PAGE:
Date: 5 November 2020
Tribunal: Queensland Civil and Administrative Tribunal
Tribunal Member: Member Case
HRA Sections: ss 13, 24, 25, 48
Rights Considered: Property rights; Right to privacy and reputation
Other Legislation: Guardianship and Administration Act 2000 (Qld), ss 12, 14, 15, 82(2), 100, 103, 104, 109, 110, 111, 119, Schedule 4; Powers of Attorney Act 1998 (Qld) ss 44, 62, 113(2)
Keywords: Health, Mental Health and Guardianship; Privacy and Confidentiality

The Tribunal heard an application for the Public Guardian to be appointed as guardian for DKM. The Tribunal further initiated an application for the appointment of an administrator. The Tribunal considered DKM’s property rights (section 24) and right to privacy and reputation (section 25) under the Human Rights Act 2019 (Qld).

DKM was 79 years of age, and was living with and being cared for by her daughter, DR. DKM also received in-home care from a non-governmental organisation.

An application was made by the director of the non-governmental organisation providing nursing care to DKM, for the Public Guardian to be appointed as guardian for DKM. The Tribunal initiated applications for the appointment of an administrator and an order about an Enduring Power of Attorney.

The Tribunal was not satisfied that DKM understood the ‘nature and effect of her financial and complex personal decisions’: at [19] and [20]. An Enduring Power of Attorney dated 20 June 2017, appointing DR as attorney for financial personal and health matters, was declared invalid as the witness did not ascertain DKM’s understanding of the nature and effect of the document: at [26]-[29]. 

The application for the appointment of a guardian was dismissed on the basis that DKM’s needs would be met by her family and her interests would be protected by the Statutory Health Attorney: at [41-42]. The Tribunal noted the family’s ‘deep Hindu faith’: at [37]. The Tribunal concluded that DKM’s accommodation and care arrangement were ‘culturally and religiously significant’ to DKM and her family, and that her current accommodation was ‘both stable and appropriate’: at [37]-[39].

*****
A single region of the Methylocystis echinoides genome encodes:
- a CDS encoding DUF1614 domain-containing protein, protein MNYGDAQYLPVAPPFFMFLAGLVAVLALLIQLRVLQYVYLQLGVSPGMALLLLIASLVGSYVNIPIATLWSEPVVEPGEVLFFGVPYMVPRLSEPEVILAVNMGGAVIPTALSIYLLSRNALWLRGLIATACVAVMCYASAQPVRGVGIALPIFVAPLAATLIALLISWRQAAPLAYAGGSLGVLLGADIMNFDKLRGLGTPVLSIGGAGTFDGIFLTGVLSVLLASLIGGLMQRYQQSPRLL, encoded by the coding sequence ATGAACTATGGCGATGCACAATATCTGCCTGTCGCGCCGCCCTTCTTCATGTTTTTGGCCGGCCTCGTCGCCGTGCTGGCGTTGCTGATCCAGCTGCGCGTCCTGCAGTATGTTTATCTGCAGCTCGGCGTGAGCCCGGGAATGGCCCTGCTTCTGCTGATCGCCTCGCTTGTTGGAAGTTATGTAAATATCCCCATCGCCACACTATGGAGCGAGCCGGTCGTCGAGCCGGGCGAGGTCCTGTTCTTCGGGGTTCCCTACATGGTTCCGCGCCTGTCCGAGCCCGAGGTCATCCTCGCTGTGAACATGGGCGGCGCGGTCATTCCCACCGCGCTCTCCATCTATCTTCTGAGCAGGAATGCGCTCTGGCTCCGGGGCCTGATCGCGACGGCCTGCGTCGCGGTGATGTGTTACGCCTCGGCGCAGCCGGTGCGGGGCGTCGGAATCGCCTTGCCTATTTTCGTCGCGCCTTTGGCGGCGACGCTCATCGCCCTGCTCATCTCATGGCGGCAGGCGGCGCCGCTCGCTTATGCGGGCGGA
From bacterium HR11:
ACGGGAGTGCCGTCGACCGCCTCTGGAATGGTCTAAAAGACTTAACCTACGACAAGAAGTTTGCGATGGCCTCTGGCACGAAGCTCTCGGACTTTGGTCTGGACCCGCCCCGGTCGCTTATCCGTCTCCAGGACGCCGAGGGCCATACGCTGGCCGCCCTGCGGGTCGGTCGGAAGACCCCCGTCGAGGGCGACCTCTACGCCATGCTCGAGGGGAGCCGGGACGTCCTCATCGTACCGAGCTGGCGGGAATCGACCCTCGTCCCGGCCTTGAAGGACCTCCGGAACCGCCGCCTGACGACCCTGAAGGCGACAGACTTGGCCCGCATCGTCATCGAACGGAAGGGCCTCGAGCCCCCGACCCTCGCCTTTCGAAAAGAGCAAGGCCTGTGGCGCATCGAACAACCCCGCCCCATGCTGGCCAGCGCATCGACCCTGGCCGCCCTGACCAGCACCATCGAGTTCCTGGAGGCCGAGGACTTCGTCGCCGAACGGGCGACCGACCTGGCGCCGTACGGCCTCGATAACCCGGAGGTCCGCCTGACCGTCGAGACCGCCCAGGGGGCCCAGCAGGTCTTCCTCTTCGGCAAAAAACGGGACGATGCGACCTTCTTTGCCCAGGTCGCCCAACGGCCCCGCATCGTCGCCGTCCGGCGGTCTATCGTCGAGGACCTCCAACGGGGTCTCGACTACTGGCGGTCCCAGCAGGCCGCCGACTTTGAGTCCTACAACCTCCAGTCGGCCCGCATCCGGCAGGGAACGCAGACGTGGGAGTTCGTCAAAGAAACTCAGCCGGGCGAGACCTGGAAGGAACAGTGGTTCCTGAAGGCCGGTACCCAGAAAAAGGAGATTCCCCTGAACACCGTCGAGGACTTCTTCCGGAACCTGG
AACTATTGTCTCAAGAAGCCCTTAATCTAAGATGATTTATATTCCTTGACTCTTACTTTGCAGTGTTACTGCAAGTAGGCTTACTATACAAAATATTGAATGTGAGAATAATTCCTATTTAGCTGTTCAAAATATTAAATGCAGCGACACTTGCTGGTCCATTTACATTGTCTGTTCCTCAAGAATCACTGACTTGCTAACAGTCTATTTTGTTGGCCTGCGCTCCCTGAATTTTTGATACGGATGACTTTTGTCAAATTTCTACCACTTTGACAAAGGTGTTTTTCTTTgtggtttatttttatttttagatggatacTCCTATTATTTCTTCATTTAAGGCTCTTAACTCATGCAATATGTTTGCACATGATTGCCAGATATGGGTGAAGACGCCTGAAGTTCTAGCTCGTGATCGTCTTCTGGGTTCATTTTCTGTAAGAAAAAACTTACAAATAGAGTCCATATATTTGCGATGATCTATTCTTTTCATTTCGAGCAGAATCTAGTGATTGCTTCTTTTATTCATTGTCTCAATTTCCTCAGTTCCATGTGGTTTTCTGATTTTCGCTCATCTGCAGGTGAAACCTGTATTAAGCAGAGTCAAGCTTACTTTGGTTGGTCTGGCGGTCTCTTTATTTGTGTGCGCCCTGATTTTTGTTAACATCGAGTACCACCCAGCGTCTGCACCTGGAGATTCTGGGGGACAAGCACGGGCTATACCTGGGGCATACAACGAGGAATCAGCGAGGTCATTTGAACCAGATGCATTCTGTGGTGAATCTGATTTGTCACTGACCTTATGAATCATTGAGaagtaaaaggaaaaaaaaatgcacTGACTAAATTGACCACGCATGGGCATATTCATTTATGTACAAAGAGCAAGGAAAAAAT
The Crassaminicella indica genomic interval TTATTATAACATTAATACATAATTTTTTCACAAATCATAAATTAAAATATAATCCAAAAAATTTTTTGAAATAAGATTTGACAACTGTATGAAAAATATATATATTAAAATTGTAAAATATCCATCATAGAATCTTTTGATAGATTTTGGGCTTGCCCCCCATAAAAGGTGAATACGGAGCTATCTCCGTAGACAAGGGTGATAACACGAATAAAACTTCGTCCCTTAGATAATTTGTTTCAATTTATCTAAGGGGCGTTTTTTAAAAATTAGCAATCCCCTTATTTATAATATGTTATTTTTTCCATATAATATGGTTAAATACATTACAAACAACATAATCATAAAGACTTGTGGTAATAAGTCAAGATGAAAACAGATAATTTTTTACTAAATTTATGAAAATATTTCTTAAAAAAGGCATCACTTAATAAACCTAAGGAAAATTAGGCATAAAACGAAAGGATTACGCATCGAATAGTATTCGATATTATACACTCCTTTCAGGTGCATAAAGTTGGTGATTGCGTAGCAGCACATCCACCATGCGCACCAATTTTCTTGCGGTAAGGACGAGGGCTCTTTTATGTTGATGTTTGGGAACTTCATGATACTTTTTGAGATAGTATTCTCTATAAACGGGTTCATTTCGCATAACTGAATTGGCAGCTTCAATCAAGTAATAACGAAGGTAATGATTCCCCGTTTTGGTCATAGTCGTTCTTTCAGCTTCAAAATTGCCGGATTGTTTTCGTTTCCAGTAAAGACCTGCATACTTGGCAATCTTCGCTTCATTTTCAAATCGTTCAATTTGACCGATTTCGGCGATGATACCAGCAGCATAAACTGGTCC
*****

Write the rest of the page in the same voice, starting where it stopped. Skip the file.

In respect of the application for an administrator, the Tribunal found that DKM required assistance with respect to financial decisions to ensure her financial needs were met and her financial interests protected: at [45] and [46]. In deciding whether DR or the Public Trustee of Queensland was the appropriate administrator for DKM, the Tribunal stated that it ‘gave consideration’ to the Human Rights Act 2019 (Qld): at [52]. The Tribunal recognised that pursuant to section 48 of the Act, it was required to ‘interpret statutory provisions to the extent possible that is consistent with their purpose in a way that is compatible with human rights’: at [52]. The Tribunal considered that DR had knowledge of DKM’s ‘holistic circumstances’ and had ‘informally managed the adult’s income so that funds have been available for the adult’s requirements having regard to her accommodation, care, religious and cultural considerations’: at [49]

The Tribunal appointed DR as administrator for DKM for all financial matters. In doing so, it considered that DKM’s property rights (section 24) and right to privacy and reputation (section 25) were engaged and limited by the appointment of an administrator, but that these limits were ‘reasonable and demonstrably justified in accordance with section 13’ of the Human Rights Act 2019 (Qld): at [52].

Visit the judgement: DKM [2020] QCAT 443